CRACKS IN SEA ICE AND THEIR EFFECT ON OPERATIONS
W. D. Kingery and R. L. Coble
In field operations, decisions must frequently be made concerning the extent that cracks limit the possibility of operating on sea ice. A few rules about effects of cracks are given by Assur in recommendations for aircraft operations on ice sheets (1). Only cracks greater than ⅟2 inch in width must be included in a survey of an area proposed for aircraft use; those over 1 ⅟2 inches wide are to be healed with slush. Assur also recommends that 10% greater ice thickness is required when cracks 1 to 2 inches wide are present; 30% greater thickness is required when wet open cracks are present. It is recommended that heavy loads not be parked on a crack nor allowed to pass over intersections of several cracks; parking is permitted at distances equal to the load influence radius from a crack or free edge.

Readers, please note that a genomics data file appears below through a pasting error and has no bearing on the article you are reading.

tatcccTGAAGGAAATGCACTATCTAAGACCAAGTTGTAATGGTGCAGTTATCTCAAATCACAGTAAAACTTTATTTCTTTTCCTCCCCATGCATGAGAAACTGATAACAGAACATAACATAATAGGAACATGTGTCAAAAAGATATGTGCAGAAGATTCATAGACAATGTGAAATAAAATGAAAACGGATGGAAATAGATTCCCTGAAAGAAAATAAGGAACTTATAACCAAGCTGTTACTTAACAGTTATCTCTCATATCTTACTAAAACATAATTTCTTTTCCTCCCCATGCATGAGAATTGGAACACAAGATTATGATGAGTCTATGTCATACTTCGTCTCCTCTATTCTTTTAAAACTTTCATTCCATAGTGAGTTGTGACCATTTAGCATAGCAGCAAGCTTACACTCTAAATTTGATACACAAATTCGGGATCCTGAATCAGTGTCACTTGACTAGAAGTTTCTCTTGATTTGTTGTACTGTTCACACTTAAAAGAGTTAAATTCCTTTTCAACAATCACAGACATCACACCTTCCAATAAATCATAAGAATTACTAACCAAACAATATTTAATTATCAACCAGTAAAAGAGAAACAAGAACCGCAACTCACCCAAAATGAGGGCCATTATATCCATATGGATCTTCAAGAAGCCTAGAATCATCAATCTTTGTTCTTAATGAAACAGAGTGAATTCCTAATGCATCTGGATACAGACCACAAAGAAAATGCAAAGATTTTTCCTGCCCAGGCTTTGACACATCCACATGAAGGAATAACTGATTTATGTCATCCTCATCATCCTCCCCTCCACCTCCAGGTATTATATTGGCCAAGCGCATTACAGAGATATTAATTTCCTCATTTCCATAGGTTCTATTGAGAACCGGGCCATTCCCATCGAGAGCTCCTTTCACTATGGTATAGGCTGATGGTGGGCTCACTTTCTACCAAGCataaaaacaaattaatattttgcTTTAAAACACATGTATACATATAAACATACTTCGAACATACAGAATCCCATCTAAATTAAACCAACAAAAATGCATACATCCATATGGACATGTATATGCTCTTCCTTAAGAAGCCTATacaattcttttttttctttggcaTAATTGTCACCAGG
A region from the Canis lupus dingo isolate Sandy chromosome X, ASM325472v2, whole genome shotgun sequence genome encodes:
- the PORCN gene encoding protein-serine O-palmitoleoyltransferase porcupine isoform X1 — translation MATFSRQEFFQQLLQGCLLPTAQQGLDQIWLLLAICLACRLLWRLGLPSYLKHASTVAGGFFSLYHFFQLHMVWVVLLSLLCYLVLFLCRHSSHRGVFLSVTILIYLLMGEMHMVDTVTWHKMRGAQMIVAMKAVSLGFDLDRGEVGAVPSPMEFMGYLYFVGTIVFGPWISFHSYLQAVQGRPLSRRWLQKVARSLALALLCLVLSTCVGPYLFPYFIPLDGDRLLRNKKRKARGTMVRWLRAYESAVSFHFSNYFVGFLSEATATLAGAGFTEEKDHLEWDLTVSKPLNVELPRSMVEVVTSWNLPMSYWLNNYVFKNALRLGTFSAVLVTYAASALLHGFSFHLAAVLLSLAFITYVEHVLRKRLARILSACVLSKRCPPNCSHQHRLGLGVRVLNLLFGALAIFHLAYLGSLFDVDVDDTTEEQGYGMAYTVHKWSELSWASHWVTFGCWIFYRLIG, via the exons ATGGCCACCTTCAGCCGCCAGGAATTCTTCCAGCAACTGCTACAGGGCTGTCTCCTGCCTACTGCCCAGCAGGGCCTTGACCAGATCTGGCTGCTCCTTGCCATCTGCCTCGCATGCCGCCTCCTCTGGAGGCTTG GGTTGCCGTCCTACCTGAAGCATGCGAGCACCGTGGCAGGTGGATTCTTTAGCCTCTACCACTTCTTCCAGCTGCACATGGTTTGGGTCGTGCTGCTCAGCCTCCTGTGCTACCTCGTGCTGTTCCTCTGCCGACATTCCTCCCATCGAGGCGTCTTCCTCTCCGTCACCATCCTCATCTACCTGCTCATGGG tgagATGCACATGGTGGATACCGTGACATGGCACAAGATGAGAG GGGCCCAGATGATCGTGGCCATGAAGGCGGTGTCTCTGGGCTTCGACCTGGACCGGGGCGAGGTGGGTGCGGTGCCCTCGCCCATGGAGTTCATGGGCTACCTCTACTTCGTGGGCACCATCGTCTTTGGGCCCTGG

There are various ways in which cracks are formed in ice and various sizes in which they occur. In discussions of their effect on sea ice strength, no quantitative analyses have been made. While, in the present chapter, we do not carry out a complete quantitative analysis, we develop a rational basis for estimating effects of cracks.
Cracks passing completely through the ice sheet have the most deleterious effect on load-bearing capacity. Open wet cracks can result from wind or tidal or wave action. Tidal cracks are frequently observed in shore-bound ice, occurring when tidal action lifts the ice sheet above or below the level at which it is shore- bound. Cracks tend to form parallel to the shore at a distance from the shore related to an "action radius" that depends on the